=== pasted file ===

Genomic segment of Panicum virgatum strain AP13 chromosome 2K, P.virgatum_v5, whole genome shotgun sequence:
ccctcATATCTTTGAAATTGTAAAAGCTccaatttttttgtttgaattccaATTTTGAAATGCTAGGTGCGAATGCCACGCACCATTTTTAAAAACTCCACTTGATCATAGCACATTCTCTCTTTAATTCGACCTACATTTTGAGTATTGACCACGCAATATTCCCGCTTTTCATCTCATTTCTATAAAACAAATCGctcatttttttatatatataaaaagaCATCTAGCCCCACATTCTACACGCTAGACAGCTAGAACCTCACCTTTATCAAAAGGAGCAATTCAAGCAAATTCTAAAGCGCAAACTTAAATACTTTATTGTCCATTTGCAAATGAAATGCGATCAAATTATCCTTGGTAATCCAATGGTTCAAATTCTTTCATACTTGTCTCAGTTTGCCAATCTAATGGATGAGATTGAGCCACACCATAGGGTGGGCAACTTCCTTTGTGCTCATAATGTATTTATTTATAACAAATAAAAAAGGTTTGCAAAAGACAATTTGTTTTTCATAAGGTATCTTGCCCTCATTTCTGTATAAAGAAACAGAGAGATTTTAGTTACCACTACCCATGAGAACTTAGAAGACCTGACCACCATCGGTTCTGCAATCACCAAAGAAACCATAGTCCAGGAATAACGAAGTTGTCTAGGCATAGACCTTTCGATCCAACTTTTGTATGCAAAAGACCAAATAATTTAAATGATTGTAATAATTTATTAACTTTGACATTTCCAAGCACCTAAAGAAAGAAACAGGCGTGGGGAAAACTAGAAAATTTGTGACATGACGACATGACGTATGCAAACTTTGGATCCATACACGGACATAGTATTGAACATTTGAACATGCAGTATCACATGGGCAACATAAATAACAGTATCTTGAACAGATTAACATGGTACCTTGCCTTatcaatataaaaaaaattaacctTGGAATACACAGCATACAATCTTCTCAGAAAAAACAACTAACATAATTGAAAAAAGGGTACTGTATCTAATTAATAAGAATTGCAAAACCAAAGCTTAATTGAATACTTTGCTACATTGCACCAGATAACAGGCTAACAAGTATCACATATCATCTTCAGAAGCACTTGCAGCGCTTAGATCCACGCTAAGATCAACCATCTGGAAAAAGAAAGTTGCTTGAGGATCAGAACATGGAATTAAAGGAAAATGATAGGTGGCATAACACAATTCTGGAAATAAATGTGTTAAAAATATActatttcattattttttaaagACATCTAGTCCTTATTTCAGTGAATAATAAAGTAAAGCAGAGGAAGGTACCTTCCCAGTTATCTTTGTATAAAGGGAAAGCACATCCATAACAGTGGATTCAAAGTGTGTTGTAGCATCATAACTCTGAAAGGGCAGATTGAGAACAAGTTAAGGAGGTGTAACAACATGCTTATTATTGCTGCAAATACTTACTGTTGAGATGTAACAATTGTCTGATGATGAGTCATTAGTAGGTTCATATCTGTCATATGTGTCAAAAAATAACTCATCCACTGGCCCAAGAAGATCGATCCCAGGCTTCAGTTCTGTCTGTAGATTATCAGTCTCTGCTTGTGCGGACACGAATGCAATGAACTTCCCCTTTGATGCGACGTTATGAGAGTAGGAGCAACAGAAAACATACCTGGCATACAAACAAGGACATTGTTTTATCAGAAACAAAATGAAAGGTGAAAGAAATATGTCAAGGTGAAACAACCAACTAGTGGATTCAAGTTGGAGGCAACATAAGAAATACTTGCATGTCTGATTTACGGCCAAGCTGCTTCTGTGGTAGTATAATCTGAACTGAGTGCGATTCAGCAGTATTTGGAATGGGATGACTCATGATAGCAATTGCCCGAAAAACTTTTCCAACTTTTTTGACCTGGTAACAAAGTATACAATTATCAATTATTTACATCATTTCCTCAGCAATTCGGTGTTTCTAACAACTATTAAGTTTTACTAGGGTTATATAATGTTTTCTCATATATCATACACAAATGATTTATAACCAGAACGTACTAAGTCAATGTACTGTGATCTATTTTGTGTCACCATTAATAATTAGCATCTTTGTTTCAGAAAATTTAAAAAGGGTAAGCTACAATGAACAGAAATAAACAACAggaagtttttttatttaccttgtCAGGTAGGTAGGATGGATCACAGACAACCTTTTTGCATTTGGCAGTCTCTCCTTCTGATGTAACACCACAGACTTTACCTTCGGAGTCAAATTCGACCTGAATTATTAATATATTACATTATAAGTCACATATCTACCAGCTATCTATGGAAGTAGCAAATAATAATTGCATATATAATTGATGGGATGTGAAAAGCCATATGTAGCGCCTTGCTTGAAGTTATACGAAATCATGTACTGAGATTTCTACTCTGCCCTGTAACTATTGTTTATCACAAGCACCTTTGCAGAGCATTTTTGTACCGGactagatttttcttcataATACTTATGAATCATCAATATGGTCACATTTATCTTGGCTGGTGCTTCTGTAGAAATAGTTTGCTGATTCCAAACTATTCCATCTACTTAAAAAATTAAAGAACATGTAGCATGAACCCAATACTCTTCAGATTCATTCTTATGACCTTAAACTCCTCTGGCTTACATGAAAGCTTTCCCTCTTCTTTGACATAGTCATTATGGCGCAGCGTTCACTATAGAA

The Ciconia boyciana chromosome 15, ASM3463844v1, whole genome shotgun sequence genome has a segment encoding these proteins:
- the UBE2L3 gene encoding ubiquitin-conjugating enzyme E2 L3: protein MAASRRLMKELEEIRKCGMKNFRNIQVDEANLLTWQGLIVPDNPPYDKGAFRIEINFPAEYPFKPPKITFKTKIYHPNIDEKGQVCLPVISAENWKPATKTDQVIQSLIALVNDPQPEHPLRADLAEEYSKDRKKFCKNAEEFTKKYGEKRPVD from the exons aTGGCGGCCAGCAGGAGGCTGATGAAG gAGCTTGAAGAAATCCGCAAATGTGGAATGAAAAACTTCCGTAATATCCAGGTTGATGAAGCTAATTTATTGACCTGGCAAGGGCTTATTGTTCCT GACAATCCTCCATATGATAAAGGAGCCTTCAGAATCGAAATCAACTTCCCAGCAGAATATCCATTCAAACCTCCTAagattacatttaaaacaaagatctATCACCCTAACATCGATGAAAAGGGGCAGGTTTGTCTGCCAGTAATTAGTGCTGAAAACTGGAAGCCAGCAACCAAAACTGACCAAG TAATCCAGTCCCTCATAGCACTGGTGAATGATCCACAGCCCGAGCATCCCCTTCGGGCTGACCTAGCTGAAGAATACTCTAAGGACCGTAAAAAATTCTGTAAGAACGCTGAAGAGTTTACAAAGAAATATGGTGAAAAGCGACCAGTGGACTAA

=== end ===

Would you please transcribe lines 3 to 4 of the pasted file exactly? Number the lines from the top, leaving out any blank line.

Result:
The Ciconia boyciana chromosome 15, ASM3463844v1, whole genome shotgun sequence genome has a segment encoding these proteins:
- the UBE2L3 gene encoding ubiquitin-conjugating enzyme E2 L3: protein MAASRRLMKELEEIRKCGMKNFRNIQVDEANLLTWQGLIVPDNPPYDKGAFRIEINFPAEYPFKPPKITFKTKIYHPNIDEKGQVCLPVISAENWKPATKTDQVIQSLIALVNDPQPEHPLRADLAEEYSKDRKKFCKNAEEFTKKYGEKRPVD from the exons aTGGCGGCCAGCAGGAGGCTGATGAAG gAGCTTGAAGAAATCCGCAAATGTGGAATGAAAAACTTCCGTAATATCCAGGTTGATGAAGCTAATTTATTGACCTGGCAAGGGCTTATTGTTCCT GACAATCCTCCATATGATAAAGGAGCCTTCAGAATCGAAATCAACTTCCCAGCAGAATATCCATTCAAACCTCCTAagattacatttaaaacaaagatctATCACCCTAACATCGATGAAAAGGGGCAGGTTTGTCTGCCAGTAATTAGTGCTGAAAACTGGAAGCCAGCAACCAAAACTGACCAAG TAATCCAGTCCCTCATAGCACTGGTGAATGATCCACAGCCCGAGCATCCCCTTCGGGCTGACCTAGCTGAAGAATACTCTAAGGACCGTAAAAAATTCTGTAAGAACGCTGAAGAGTTTACAAAGAAATATGGTGAAAAGCGACCAGTGGACTAA